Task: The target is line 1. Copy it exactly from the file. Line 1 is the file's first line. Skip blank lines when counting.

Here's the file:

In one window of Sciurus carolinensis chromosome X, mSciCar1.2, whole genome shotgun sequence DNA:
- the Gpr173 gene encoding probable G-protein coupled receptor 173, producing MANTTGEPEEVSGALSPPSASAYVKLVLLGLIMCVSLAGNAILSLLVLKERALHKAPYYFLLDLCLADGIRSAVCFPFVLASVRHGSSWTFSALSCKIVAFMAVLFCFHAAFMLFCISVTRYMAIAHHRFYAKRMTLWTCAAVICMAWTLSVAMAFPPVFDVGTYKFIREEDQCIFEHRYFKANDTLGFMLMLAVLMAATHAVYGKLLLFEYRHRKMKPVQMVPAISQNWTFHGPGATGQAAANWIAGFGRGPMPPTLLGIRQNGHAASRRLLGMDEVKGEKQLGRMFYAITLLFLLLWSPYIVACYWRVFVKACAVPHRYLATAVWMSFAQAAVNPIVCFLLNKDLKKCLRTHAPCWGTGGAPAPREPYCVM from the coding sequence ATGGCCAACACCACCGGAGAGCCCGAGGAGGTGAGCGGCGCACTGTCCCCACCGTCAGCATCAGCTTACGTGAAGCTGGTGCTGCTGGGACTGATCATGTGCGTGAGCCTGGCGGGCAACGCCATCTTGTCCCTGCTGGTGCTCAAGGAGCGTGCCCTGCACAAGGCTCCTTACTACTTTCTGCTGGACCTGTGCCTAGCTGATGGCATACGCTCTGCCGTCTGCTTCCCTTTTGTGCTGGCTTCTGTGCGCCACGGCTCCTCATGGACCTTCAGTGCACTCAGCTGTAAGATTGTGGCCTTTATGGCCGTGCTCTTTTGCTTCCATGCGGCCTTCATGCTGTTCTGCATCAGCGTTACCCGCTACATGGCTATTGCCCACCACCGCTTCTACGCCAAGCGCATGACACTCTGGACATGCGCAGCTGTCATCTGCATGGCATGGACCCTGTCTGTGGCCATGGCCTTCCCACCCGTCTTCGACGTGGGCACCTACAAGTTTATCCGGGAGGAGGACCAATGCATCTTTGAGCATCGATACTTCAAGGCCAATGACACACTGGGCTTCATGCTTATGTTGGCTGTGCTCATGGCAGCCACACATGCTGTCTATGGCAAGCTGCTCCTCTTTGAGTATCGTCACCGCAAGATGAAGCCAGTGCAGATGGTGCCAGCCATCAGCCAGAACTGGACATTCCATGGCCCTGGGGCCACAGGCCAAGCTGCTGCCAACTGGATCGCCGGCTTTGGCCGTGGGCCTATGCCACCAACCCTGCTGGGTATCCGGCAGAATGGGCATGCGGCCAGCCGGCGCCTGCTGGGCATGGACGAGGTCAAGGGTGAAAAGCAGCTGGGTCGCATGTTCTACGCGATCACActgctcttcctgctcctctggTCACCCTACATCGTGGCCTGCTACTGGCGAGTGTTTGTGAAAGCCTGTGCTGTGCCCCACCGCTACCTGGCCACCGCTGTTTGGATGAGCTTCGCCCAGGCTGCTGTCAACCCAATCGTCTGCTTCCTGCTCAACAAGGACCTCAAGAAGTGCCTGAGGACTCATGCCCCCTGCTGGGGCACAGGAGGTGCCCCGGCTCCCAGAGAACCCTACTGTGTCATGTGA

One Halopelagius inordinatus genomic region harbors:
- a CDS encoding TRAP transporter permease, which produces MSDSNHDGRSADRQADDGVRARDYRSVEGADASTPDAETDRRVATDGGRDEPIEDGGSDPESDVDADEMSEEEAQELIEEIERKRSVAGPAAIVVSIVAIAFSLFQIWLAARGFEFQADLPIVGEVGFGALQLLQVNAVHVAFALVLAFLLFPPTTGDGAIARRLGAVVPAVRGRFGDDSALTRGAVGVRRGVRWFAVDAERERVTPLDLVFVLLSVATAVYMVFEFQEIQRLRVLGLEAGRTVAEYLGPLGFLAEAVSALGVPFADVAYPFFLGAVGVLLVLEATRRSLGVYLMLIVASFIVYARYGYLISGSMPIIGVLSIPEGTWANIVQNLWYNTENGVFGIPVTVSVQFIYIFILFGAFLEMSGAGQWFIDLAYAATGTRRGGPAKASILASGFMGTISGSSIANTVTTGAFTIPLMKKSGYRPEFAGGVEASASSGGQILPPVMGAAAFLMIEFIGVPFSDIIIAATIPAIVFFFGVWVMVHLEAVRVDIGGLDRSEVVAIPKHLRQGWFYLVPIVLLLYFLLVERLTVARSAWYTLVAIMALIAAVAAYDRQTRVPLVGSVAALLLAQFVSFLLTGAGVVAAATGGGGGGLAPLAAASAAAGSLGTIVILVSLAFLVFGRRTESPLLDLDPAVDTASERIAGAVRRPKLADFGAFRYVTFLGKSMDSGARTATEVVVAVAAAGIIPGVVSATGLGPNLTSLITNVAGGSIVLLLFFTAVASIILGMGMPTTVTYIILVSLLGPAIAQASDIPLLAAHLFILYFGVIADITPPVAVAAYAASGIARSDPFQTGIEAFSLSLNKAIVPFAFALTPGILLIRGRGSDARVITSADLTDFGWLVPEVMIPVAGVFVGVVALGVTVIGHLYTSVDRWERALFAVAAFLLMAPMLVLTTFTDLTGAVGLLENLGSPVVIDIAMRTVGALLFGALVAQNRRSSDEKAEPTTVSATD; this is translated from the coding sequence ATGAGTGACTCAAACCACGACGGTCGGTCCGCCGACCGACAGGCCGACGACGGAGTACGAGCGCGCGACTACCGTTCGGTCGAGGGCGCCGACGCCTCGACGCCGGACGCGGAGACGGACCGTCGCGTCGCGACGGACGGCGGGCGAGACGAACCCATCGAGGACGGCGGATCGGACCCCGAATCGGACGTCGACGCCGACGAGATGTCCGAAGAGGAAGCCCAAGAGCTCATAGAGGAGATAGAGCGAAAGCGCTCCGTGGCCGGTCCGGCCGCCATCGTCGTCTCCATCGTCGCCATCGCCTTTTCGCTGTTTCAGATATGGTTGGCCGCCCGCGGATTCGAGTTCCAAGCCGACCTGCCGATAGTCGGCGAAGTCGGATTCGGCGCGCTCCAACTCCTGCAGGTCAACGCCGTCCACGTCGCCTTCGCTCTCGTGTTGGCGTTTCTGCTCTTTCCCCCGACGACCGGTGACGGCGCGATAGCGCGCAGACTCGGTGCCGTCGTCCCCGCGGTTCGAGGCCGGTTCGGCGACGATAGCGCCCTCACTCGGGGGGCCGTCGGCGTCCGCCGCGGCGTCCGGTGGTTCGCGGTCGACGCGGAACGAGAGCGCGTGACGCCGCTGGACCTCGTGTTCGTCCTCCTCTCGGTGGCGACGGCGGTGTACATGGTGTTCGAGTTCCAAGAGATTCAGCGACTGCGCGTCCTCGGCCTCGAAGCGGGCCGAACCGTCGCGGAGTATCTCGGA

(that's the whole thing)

In one window of Sciurus carolinensis chromosome X, mSciCar1.2, whole genome shotgun sequence DNA: